8/06/2009

Beyond Checklists: How would you diagnose this child (or would you at all)?

Here's an example of why crossing symptoms off a checklist is inadequate in diagnosing and labeling kids.

When Jessie was four or five, whenever she went to a new place, she always touched everything. Her mother was afraid to take her to any store with breakable items, because no matter what she said, Jessie reported that she "couldn't help" touching everything that looked interesting to her. (Thankfully, Jessie never broke anything). Jessie's piano teacher's desk and walls were crowded with toys and posters, and Jessie could not focus on what her teacher said until she had touched most of the objects in the room. Jessie liked the feel of squishy mud, and set up a "mud bakery" in her backyard, making mud "cakes" and "cookies" as well as the usual "mud pies." Her teachers told her bemused mother that they could not seem to stop Jessie from splashing in puddles while wearing a nice dress (her mother was used to this, and didn't really care). Jessie was a cuddly child and hugged everyone, especially when she had to say goodbye (as an adult, she is still this way with her family and a few other people she trusts). As a child, Jessie loved pulling her blankets tight around her and all the way up to her chin, associating it with the feeling of being a bird, safe and high up in her nest. She still sleeps better this way. Far from being claustrophobic, she actually likes small spaces and the feeling of being enclosed. For instance, she enjoyed being in an MRI as an adult and was so relaxed she almost fell asleep inside.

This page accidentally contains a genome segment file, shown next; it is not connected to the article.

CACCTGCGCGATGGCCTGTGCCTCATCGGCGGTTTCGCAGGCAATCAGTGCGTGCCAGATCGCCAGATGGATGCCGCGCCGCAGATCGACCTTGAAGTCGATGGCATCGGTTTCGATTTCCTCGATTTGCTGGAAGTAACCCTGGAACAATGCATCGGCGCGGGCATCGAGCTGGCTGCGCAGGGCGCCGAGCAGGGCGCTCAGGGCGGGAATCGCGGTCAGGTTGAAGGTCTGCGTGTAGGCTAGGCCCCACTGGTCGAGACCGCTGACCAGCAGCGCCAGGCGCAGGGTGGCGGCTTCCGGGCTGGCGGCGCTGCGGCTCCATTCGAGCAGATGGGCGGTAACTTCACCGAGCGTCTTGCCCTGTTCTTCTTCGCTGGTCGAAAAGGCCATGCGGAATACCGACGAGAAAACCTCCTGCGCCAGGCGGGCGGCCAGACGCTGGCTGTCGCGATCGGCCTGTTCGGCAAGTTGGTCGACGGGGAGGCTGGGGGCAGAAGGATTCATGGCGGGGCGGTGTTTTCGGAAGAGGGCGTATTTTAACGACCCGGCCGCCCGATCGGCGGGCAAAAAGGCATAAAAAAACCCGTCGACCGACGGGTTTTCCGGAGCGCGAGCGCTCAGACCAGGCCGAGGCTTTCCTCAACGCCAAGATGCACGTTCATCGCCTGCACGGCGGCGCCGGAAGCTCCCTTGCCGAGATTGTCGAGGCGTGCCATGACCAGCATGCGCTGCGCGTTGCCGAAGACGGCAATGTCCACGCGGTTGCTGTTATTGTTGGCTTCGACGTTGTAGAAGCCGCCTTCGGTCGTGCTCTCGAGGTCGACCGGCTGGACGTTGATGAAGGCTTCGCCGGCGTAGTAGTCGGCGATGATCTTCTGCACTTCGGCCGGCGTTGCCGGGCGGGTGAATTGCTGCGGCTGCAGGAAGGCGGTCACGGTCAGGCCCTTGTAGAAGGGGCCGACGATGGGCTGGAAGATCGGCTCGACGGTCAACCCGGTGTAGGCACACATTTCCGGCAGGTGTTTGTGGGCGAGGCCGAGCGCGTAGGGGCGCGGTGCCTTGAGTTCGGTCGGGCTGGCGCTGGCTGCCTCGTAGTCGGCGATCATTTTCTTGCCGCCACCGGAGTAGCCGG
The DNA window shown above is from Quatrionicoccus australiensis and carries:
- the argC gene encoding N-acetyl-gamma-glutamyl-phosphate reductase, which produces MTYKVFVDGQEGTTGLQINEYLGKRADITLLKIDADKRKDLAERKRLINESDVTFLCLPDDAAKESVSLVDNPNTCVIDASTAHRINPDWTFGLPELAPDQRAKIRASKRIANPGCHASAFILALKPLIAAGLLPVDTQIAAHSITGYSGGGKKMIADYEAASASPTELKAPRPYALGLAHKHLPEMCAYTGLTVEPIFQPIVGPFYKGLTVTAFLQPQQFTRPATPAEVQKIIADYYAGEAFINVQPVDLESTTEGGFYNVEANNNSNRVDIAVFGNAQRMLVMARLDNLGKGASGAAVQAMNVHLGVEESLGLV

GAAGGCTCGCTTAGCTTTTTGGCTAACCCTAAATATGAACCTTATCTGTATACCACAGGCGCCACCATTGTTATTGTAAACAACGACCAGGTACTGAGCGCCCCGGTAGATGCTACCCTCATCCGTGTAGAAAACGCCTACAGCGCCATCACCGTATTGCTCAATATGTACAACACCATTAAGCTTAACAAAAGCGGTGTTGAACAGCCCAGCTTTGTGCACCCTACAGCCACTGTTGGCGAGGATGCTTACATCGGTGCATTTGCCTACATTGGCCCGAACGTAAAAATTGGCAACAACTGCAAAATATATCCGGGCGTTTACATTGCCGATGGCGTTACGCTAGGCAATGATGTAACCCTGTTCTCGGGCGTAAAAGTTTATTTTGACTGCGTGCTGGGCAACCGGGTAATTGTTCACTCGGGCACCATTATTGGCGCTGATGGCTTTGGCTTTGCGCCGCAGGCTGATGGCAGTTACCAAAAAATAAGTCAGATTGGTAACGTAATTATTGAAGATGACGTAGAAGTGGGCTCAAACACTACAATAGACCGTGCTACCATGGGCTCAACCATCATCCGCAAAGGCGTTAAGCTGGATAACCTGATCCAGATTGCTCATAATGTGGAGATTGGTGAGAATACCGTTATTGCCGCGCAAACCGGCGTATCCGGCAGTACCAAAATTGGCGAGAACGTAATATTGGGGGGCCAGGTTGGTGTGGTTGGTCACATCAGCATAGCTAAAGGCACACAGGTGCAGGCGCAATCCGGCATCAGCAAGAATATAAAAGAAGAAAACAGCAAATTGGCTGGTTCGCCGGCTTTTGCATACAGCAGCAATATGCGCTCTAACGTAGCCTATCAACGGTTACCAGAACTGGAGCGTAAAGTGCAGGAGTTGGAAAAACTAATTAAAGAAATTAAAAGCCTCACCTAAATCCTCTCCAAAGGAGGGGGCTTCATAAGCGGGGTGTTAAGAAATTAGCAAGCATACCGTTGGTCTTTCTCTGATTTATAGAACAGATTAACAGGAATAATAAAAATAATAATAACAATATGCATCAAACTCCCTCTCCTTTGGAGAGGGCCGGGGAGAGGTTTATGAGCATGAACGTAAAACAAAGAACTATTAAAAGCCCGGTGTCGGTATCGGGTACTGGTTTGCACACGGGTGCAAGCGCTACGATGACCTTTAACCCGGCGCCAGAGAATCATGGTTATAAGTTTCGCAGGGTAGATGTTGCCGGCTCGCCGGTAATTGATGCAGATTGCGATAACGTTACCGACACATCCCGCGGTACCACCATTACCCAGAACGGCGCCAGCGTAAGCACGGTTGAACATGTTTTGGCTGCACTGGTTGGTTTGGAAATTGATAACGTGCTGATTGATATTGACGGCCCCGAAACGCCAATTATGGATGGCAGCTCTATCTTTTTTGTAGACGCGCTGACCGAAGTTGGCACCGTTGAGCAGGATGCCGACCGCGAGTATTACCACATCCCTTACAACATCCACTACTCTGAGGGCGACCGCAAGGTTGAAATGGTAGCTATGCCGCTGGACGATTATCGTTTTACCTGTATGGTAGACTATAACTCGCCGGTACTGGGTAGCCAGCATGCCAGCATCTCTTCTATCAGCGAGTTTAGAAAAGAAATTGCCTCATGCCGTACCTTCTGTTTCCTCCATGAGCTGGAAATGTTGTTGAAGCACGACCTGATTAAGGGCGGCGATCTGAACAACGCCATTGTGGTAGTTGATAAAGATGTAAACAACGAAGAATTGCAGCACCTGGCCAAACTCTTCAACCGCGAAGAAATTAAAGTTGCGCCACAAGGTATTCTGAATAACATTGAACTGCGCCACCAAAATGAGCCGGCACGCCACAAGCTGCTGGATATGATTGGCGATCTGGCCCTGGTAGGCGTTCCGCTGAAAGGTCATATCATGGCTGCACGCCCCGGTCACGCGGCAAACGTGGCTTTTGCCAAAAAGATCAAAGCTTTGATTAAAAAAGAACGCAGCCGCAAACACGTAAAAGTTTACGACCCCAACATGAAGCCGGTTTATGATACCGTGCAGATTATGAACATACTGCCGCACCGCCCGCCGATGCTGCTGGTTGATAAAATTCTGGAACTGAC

In some respects, Jessie was far from the canonical "sensory-seeking" child. She had terrible balance and avoided fast-spinning, fast-moving amusement park rides or playground equipment. Unlike the typical tactile hyposensitive kid, she seemed to have good control over how strongly she touched things, and was very gentle with animals and babies.

As an adult, Jessie has long since stopped touching everything. But she still gets a lot of enjoyment from the sense of touch.

Time for a pop quiz. Is Jessie a) tactile hyposensitive, b) highly tactile-sensitive, but gets pleasure rather than discomfort from the sense of touch? c) uses tactile sense to compensate for visual overstimulation? d) both b and c? e) ADHD, or at least highly impulsive? f) Some other combination? g) something else? or h) sounds like a perfectly normal child, stop applying labels to her?

Much of Jessie's tactile behavior matches the profile of a tactile hyposensitive that you get on behavioral checklists. My opinion is that d is actually the case, but e, f, and h could all describe her as well. This is a perfect example of how behaviors can mean multiple things, are more complex than is usually thought, and should be evaluated based on the overall context of their behavior.